Story: Musah Yahaya Jafaru & Zainabu Issah
THE Chief Justice, Mrs Justice Georgina Theodora Wood, has called for collaboration towards reforming the country’s legal education for the collective interest of justice delivery, the legal profession and academia.
She said programmes in Law schools should challenge lawyers to think outside the box of legal scholarship and assist the country to address the problems confronting society.
Mrs Justice Wood made the call at the matriculation of pioneer students of the Ghana Institute of Management and Public Administration (GIMPA) Law School and dedication of the school’s building on Monday.
Seventy-two students from Parliament, the Judicial Service, the Education Service, media, the security services, the health, banking, finance, insurance and hospitality sectors have been admitted to pursue the three-year Bachelor of Laws (LL.B) degree programme.
Mrs Justice Wood said legal education reform in Ghana was at the crossroad, hence the need for all stakeholders in legal education “to start thinking, talking and engaging one another in reforming legal education” for the good of the Judiciary and the nation at large.
“The country needs lawyers in administration, management and governance within both the public and private sectors as it strives to strengthen its democratic institutions,” she said.
The Chief Justice expressed joy at the wide sector distribution of the students and stressed the need for quality legal professionals tailored to suit the management needs of the country.
She said since GIMPA was noted for excellence, its Law School should equally be characterised by good programmes that would challenge the students to think outside the box and contribute to the socio-economic development of the country.
Mrs Justice Wood welcomed the decision of the GIMPA Law School to introduce paralegal training, stressing that it would assist in training professionals who needed basic knowledge of law for their day-to-day operations at their workplaces.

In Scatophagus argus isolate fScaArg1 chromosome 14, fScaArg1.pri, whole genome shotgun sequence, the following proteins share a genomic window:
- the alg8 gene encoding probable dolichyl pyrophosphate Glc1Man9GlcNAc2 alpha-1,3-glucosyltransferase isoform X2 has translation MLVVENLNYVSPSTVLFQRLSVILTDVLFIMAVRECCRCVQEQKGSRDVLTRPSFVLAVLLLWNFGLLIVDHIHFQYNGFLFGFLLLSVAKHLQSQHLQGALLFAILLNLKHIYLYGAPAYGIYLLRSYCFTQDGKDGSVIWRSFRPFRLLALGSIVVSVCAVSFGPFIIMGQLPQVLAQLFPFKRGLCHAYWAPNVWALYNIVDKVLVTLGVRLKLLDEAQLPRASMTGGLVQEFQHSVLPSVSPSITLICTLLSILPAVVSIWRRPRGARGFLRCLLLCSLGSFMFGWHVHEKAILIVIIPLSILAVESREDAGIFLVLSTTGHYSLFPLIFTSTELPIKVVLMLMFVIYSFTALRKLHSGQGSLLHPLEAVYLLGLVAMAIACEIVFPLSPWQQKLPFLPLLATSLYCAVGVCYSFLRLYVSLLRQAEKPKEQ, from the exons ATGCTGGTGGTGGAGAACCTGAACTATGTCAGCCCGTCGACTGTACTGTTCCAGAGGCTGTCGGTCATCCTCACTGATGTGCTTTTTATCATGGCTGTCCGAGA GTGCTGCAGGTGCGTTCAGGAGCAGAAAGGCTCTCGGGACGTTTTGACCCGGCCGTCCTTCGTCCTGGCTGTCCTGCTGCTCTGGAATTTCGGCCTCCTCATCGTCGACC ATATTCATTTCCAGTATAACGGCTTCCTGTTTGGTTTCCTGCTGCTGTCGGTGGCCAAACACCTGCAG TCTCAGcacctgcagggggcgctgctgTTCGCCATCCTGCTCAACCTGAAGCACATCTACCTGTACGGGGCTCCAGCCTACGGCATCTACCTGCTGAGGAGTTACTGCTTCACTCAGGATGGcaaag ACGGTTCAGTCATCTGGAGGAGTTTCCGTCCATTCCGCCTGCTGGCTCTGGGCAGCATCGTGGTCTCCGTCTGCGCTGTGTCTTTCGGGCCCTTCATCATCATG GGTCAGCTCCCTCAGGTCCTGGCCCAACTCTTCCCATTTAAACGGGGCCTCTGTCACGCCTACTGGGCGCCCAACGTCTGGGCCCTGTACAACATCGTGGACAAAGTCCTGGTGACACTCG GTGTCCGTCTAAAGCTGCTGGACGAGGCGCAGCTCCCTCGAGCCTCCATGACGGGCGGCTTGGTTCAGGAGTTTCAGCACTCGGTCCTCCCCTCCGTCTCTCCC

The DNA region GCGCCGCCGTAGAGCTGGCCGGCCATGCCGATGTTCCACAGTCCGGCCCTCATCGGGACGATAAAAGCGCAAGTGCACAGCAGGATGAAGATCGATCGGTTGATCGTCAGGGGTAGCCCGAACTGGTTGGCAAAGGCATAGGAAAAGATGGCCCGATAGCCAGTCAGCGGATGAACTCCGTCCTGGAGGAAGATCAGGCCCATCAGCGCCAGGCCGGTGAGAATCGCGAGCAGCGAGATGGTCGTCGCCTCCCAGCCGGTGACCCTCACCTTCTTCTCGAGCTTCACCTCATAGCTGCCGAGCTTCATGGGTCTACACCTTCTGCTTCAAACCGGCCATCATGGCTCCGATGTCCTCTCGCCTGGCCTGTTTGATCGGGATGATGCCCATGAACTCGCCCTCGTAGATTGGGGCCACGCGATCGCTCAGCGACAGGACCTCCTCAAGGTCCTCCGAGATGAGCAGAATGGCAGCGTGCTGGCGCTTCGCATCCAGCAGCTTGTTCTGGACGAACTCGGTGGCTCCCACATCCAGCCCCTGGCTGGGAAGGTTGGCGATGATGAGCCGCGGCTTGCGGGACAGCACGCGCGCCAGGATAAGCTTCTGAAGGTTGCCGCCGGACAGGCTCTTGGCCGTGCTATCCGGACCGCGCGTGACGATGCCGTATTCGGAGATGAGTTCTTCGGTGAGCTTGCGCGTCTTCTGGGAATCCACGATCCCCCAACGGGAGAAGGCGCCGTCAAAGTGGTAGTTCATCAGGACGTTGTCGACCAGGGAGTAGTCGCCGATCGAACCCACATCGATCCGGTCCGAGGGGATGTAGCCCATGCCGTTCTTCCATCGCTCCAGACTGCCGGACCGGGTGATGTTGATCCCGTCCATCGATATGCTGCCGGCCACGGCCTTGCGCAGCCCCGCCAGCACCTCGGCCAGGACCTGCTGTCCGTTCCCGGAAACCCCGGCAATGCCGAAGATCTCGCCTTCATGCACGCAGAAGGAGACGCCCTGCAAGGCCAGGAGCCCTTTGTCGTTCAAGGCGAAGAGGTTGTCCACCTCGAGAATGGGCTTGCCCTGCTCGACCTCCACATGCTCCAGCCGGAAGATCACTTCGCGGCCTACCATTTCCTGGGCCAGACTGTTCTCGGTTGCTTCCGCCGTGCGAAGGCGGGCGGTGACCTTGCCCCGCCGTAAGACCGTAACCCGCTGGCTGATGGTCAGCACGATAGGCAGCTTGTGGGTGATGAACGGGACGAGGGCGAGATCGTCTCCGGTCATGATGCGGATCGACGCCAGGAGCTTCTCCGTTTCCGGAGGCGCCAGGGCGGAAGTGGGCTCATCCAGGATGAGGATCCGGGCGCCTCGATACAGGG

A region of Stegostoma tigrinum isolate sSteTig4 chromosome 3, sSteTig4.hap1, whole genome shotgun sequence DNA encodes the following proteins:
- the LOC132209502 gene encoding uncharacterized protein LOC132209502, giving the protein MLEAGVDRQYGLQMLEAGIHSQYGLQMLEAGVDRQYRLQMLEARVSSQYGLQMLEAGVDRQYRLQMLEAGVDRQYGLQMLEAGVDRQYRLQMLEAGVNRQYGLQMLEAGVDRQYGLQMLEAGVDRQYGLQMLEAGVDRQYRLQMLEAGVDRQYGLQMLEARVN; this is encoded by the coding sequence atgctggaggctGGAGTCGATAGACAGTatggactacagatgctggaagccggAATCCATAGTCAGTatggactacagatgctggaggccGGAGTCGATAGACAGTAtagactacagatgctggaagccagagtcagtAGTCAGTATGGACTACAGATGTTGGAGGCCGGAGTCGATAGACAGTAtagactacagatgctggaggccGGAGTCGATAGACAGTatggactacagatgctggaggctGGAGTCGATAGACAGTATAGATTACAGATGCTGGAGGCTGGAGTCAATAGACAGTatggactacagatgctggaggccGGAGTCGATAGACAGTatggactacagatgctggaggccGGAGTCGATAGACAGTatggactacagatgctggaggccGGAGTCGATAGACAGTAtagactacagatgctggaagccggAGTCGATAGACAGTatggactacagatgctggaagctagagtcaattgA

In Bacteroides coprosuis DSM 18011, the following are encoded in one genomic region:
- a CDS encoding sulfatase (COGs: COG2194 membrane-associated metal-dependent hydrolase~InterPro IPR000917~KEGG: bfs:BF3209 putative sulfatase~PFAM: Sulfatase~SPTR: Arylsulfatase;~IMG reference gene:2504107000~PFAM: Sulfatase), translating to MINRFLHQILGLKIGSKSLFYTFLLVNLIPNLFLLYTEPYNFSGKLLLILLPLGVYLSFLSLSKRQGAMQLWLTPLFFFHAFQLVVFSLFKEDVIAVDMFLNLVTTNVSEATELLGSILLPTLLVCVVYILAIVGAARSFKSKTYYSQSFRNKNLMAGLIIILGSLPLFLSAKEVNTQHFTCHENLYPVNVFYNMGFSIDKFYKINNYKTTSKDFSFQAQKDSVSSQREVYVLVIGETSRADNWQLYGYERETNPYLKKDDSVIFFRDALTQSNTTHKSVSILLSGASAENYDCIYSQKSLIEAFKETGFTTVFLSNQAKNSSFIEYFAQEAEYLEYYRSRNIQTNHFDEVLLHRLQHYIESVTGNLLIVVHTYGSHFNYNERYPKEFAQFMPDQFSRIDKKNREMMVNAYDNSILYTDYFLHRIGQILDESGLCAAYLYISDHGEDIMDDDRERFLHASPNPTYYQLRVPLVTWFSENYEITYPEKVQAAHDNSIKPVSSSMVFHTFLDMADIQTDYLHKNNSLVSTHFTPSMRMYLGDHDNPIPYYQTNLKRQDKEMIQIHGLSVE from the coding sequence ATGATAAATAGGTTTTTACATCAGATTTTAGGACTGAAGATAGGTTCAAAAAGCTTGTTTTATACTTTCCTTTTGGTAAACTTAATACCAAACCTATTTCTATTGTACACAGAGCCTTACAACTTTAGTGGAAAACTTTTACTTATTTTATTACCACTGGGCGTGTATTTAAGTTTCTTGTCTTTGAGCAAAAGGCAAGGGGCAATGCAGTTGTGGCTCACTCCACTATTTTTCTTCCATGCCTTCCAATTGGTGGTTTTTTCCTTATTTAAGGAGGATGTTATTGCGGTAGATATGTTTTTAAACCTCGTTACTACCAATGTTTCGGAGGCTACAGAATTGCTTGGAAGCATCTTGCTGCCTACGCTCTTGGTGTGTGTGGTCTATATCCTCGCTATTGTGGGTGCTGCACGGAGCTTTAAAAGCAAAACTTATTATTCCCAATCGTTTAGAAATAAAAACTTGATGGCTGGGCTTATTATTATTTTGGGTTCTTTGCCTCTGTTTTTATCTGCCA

“An institution like the Judicial Service, which requires a large workforce of court clerks, docket clerks, interpreters, public and private bailiffs, certainly stands to be the ultimate beneficiary of this laudable initiative,” she said.
The Chairman of the Governing Council of GIMPA, Dr Christine Amoako-Nuamah, urged the first batch of Law students to take their studies seriously, since they were the pioneers of the school and would be expected to set the standard for high academic performance.
She also encouraged the management of the school to source for funds and expand the school to make room for the many qualified candidates who were yearning for quality legal education to have a place in the school.
The Rector of GIMPA, Professor Yaw Agyeman Badu, said the first batch of GIMPA Law School students did not include medical officers, traditional rulers, farmers, market women and fishermen but there was room for all those groups.
The Dean of the GIMPA Law School, Prof Kwame Frimpong, charged the students not to limit their scope to what pertained in the school but rather tap all the experiences in the school.
A representative of the students, Mr Kingsford Arthur, urged the school authorities not to make it a requirement for the students who benefited from the three-year course at the GIMPA Law School to pursue an additional two-year professional legal training at the Ghana School of Law.
That, he said, was because many of the students were experienced in their various fields of endeavour and the world was witnessing significant changes.
PUBLISHED IN DAILY GRAPHIC ON 11TH AUGUST 2010